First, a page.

Amid hot and windy days, red-flag warnings, and a highly charged lawsuit alleging its chief used departmental funds to buy personal belongings like an $1,800 dining room table and $1,200 artificial Christmas tree, the Painted Cave Volunteer Fire Department has shut down and is selling off its equipment to pay its legal bills.
On Sunday, October 20, Painted Cave residents watched in anger and astonishment as Chief Kevin Buckley and a small contingent of supporters waved mocking goodbyes while they drove the department’s fleet of engines and support SUVs to Mission City Auto in Goleta. By Tuesday morning, most of the vehicles were gone, except for a wood chipper and a red Chevy Suburban.
Phil Seymour, an attorney, former hotshot for the Forest Service, and member of the ad hoc committee of 16 Painted Cave residents and firefighters suing Buckley, wondered if the liquidation was legal. One of the department’s engines was purchased with a FEMA grant. “He could face criminal penalties,” Seymour said. “We’ll be pursuing all possible remedies.”
The original lawsuit, filed in March, sprang out of concerns over the last several years by the mountain community that Buckley and the department’s board of directors were running the organization — a tax-exempt nonprofit subject to open-government rules — with “incompetence and secretive management style.” Meetings were held in private and any efforts, even by previous board members, who have since resigned in frustration, to access basic financial records were met with “furious resistance.”
The complaint accuses the current board and Buckley, who has served as chief since 1998, of perpetrating a “major misappropriation of funds.” That included paying Buckley — a “volunteer” — an annual salary of $60,000 and allowing him, “either directly or through his graphic art firm Buckley Design,” to receive over $675,000 in department funds since 2005, which he reportedly used to buy a 62-inch flat-screen TV and make multiple trips to Disneyland, among other personal purchases. For many years, a large portion of the department’s budget was covered by private donations from the Wood-Claeyssens Foundation. The complaint also alleges Buckley received checks for contract work that never happened or carried price tags that were “grossly inflated.”
In August, Judge Thomas Anderle ruled in favor of Seymour and the committee. He ordered the department to start holding public meetings and turn over financial documents. The board’s lawyers had argued that doing so would be so costly and time-consuming that it would mean the end of the department. Anderle stated in his ruling, however, that they presented “no evidence of any cost associated with holding open meetings, nor does it quantify any inconvenience.”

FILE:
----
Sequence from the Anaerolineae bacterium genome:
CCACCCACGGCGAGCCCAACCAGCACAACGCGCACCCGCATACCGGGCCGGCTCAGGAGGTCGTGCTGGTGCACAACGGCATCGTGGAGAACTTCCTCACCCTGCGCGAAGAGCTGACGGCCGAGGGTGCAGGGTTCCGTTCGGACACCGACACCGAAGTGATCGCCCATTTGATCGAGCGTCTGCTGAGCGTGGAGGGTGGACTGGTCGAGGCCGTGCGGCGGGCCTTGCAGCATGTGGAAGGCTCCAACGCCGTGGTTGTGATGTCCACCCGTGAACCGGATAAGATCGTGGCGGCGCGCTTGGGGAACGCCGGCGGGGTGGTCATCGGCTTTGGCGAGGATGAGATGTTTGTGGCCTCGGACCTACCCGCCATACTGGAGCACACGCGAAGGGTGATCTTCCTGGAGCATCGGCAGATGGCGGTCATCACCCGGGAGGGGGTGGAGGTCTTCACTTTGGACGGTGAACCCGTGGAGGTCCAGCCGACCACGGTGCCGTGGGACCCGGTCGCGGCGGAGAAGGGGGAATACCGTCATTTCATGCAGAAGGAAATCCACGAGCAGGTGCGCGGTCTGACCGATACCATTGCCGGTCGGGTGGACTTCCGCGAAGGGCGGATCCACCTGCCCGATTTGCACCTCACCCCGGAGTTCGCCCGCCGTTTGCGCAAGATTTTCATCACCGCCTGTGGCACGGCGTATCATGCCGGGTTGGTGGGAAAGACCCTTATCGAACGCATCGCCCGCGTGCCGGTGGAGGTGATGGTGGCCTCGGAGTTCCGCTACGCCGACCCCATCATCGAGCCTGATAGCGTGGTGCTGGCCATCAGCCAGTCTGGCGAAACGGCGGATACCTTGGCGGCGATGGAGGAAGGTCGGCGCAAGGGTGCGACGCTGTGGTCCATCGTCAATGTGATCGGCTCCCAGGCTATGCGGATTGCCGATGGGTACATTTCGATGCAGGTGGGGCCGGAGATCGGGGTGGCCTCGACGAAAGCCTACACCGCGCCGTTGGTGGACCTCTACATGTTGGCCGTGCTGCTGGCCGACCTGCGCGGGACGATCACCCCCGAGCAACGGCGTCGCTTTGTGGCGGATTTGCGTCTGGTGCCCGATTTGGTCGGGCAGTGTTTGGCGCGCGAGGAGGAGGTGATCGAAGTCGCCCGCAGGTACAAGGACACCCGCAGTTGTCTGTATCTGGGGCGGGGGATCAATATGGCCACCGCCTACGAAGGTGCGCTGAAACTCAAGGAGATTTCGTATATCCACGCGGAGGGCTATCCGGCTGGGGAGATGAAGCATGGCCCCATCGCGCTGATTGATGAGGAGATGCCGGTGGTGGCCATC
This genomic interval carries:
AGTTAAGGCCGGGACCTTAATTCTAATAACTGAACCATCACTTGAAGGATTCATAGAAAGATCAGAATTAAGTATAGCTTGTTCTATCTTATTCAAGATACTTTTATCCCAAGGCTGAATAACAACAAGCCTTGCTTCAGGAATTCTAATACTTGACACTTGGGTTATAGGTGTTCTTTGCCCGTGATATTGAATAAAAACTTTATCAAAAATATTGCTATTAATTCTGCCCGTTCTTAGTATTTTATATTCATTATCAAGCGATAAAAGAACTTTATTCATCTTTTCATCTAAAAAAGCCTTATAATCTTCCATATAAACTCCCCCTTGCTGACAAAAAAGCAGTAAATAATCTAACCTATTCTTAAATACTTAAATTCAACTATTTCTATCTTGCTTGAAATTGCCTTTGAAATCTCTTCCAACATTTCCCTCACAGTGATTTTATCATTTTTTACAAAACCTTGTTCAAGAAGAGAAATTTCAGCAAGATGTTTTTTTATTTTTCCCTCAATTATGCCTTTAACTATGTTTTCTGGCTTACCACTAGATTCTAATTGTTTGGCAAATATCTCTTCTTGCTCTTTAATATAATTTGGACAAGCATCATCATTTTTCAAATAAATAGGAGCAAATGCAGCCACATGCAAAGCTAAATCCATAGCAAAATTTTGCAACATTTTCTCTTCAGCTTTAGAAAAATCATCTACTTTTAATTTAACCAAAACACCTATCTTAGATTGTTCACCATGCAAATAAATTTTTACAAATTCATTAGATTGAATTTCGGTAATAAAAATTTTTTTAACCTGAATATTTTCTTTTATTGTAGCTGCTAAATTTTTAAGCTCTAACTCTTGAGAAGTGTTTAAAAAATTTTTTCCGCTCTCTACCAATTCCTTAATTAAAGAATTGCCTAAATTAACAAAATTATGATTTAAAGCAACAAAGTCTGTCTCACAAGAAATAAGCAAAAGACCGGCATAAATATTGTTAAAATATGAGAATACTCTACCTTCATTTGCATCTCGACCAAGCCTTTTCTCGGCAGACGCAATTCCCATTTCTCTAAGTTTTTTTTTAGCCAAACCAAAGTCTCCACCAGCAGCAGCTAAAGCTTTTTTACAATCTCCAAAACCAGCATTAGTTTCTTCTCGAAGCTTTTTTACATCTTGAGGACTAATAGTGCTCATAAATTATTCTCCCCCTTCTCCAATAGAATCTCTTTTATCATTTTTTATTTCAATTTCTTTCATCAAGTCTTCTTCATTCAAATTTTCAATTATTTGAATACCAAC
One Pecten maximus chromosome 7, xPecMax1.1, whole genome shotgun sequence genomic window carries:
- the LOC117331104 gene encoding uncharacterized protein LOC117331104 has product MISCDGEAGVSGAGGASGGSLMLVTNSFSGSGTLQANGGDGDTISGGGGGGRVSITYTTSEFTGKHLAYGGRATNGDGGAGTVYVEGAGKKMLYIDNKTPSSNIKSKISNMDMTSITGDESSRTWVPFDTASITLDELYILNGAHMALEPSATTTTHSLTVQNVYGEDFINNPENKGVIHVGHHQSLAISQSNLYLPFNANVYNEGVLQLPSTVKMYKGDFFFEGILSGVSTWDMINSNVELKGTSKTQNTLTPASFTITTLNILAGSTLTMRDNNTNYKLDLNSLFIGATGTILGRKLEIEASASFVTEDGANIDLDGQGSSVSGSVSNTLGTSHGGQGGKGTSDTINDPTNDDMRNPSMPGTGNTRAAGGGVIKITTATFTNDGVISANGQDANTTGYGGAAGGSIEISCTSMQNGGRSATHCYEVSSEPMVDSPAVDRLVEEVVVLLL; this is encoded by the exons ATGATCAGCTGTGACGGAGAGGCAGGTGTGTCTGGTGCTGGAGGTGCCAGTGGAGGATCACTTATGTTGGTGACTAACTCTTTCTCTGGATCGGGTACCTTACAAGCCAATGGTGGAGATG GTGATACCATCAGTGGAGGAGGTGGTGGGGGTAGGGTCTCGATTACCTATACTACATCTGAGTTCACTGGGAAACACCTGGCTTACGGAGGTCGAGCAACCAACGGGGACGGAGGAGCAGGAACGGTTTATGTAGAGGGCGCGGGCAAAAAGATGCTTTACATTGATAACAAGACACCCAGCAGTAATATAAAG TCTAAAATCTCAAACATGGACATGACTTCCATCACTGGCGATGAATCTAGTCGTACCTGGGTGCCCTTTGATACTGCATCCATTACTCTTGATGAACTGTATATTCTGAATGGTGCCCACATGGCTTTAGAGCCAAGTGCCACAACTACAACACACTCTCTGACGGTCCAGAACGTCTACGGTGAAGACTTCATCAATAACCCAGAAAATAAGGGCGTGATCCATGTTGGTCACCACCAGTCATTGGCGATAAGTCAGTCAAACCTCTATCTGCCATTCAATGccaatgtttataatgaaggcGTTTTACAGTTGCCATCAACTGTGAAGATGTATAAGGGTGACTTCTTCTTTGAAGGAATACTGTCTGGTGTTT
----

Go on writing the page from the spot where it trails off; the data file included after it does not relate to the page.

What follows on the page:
Seymour said this week that he’d hoped the decision would make Buckley and board “see the light.” Instead, they continue to fight the order as they dismantle the 54-year-old organization. “We underestimated how creepy and evil these people are,” he said. “They’re just completely out of touch with reality.” While Buckley has maintained relationships with a handful of loyalists, a much larger share of the 200 or so residents of the Painted Cave neighborhood are firmly on the side of the committee. More than 90 residents showed up at a community gathering to demand information from Buckley and his band.
In a prepared response, the boardmembers have accused their critics of attempting a “hostile takeover” and “smear campaign.” They suggested some of the former volunteers were guilty of their own “improper behavior,” including taking an engine out of the county without permission, and they claimed the case could set a dangerous standard for adhering to open-government rules. “The Board has a broader responsibility to see that this frivolous legal action based on the self-interest and greed of a few members of a small community does NOT set a legal precedent that could damage or destroy volunteer fire departments statewide,” their statement reads.
Now that the Painted Cave Volunteer Fire Department has ceased to exist, Seymour and a crew of former members have created the Mountain Ember Team to protect the community. They’ve been cutting fuel breaks and weeding alongside roads, and strategizing how best to put out spot fires ignited by flying embers, the biggest threat to the neighborhood and the inspiration for the new group’s name. Buckley, meanwhile, recently lost the lease on his Painted Cave home and moved out. He’s storing his belongings in the closed-up firehouse.